Monthly Archives

September 2010

dog diets, Dog Health

The myth of dog food switching

So how do you switch from one food to another? Do you begin by adding a few kibbles at a time? A quarter-cup? Gradually add a scientifically calculated increasing proportion until you’re finally down to 99% new brand and 1% old? Did you try going cold-turkey once and the dog had diarrhea for a week?

If so, let me suggest that you’re maybe thinking the wrong way about how dogs should eat.

Wouldn’t you be pretty concerned if every time you ate more than a quarter-inch slice of something you got raging runs? It’s no more normal for dogs than it is for us. What we’ve done very incorrectly is that we’ve been convinced that dogs should only be fed one brand, often only one flavor of one brand, for their entire lives.


Dogs should be able to handle just about everything you throw at them – hopefully healthy, but let’s face it. It’s not evolutionarily sound for a dog to not be able to tolerate an occasional dose of Quarter Pounder leftovers and a heel of bread, much less a switch from Mister Magoo’s Chicken and Sweet Potato to Mister Magoo’s Lamb and Rice Formula.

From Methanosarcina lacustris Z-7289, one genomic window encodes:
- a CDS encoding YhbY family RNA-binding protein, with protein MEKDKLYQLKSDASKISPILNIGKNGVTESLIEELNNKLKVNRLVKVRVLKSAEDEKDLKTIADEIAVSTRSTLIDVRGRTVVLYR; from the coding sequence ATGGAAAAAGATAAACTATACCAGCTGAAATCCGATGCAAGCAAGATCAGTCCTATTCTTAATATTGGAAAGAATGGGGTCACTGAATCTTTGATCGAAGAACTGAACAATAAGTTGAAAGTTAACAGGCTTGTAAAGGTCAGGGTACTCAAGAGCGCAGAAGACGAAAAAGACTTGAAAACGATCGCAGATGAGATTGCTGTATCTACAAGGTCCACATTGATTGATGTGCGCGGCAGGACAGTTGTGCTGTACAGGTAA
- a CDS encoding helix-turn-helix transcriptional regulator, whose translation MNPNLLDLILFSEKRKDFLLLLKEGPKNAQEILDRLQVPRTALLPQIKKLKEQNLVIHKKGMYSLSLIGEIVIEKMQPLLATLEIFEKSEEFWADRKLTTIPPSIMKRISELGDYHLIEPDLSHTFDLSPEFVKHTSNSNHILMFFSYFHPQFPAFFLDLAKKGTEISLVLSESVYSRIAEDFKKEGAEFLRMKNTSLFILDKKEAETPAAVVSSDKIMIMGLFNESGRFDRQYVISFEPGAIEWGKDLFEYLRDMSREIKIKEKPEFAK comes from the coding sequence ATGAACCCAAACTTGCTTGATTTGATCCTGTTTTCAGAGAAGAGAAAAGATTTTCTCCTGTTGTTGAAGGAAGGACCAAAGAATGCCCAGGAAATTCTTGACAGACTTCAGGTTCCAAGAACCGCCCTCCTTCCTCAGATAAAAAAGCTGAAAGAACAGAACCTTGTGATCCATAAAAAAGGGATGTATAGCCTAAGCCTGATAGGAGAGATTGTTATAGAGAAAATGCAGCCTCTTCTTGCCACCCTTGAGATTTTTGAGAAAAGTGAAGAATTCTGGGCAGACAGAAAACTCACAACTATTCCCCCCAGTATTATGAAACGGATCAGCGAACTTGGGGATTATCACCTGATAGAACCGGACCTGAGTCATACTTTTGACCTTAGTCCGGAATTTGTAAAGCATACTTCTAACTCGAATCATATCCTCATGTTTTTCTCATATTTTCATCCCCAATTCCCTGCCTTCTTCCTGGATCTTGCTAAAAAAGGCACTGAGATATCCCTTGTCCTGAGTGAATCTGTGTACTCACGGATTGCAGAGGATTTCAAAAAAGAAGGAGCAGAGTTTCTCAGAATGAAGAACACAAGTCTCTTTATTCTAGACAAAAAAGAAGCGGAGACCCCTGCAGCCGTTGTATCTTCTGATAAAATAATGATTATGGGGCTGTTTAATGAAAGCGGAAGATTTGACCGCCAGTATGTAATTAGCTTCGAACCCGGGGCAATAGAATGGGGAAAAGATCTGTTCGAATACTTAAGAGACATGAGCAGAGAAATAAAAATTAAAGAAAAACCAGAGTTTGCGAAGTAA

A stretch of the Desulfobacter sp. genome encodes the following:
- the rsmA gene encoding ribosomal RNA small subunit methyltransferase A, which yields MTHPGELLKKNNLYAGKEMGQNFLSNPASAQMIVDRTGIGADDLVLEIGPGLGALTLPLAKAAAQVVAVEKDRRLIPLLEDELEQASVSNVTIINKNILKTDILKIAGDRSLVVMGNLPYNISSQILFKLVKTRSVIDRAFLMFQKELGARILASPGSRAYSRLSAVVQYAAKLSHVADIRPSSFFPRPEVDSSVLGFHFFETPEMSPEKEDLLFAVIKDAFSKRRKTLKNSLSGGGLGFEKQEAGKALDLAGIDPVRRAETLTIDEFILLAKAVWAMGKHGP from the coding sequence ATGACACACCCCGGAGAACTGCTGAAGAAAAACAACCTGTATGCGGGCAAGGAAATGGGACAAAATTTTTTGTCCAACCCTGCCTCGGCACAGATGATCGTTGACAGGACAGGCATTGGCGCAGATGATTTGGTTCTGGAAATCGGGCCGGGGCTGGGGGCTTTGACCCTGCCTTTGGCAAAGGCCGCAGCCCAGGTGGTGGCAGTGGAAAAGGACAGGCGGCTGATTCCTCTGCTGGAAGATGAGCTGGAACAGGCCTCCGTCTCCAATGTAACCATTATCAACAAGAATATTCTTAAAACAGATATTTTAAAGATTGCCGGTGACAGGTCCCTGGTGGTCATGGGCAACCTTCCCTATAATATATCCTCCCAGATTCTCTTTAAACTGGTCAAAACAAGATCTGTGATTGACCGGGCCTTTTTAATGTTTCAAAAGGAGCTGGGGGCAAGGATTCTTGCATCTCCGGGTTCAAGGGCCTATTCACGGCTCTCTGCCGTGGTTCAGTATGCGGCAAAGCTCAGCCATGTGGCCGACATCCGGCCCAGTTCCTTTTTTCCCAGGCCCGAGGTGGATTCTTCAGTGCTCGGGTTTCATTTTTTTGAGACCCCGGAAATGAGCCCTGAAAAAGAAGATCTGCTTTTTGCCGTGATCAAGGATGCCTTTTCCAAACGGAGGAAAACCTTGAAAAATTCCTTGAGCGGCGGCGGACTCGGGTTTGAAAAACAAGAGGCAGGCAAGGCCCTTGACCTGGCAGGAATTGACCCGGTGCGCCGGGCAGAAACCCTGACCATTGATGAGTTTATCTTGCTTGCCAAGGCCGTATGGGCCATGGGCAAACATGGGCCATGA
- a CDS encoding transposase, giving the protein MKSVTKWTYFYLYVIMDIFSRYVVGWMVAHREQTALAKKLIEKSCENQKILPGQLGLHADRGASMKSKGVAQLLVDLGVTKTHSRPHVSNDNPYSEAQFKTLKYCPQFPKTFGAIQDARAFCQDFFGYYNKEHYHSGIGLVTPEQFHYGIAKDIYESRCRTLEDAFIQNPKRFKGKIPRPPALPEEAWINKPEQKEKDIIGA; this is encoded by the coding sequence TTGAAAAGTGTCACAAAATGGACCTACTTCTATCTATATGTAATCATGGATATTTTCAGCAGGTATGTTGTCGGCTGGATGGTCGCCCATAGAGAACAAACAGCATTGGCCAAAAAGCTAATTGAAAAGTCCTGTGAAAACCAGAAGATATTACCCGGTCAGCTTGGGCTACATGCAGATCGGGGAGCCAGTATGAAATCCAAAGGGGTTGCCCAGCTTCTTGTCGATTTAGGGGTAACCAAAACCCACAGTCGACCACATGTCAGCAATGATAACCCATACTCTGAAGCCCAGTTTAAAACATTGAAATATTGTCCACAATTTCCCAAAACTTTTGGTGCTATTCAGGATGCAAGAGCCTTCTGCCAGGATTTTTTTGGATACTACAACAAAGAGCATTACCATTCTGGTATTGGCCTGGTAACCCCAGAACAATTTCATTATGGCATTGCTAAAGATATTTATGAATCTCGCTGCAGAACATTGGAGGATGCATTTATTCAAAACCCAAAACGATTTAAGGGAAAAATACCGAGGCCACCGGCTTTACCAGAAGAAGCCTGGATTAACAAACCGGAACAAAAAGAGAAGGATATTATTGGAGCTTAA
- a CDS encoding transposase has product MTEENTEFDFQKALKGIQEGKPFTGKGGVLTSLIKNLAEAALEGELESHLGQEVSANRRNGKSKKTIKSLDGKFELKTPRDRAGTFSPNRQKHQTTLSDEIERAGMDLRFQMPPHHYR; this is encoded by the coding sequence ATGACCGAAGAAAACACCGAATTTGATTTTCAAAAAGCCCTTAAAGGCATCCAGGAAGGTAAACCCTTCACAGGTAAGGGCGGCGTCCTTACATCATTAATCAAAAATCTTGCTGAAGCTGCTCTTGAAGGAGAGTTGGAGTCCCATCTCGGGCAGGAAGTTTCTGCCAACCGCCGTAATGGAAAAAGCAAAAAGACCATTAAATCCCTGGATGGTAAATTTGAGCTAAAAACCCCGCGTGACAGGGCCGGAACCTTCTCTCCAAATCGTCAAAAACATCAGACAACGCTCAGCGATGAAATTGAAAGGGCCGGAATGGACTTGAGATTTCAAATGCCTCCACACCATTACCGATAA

The reason they get so out of sorts is that their stomachs and intestines are tricked into thinking there are only five substances in the world – chicken that’s been cooked at 500 degrees for half a day and then ground up, ground yellow corn, sweet potato flakes, and tomato pomace. Or substitute whatever ingredients your kibble uses. A digestive system that has never seen anything else freaks out when lamb meal and rice are introduced – it speeds up to dump what it thinks might be dangerous strange stuff out as fast as it can, and the dog gets what we affectionately call “cannon butt.”

The solution is SO simple, all it requires is ignoring TV commercials. Oh, and sometimes your vet. Dogs do NOT, heavens no, need to stay on one brand or one flavor. You can have twenty-five bags sitting on your counter and take from each as you desire. For most people that’s kind of silly, but for sure you should never be scared of feeding two or three. Or, if you absolutely love your one brand and flavor, scrape the peas off the kids’ plates into the dog bowl. The next night empty the yogurt container in it. Keep a bit of variety going in every day.

This will really save your bacon when you get a hundred miles out of town and realize your husband forgot to pack the food that you have to mail-order from Tasmania every six months. Knowing that you can pick up a small bag of a lesser-but-acceptable stuff and your dog will feel normal on vacation is a heck of a relief.


Your daily dose of kitteh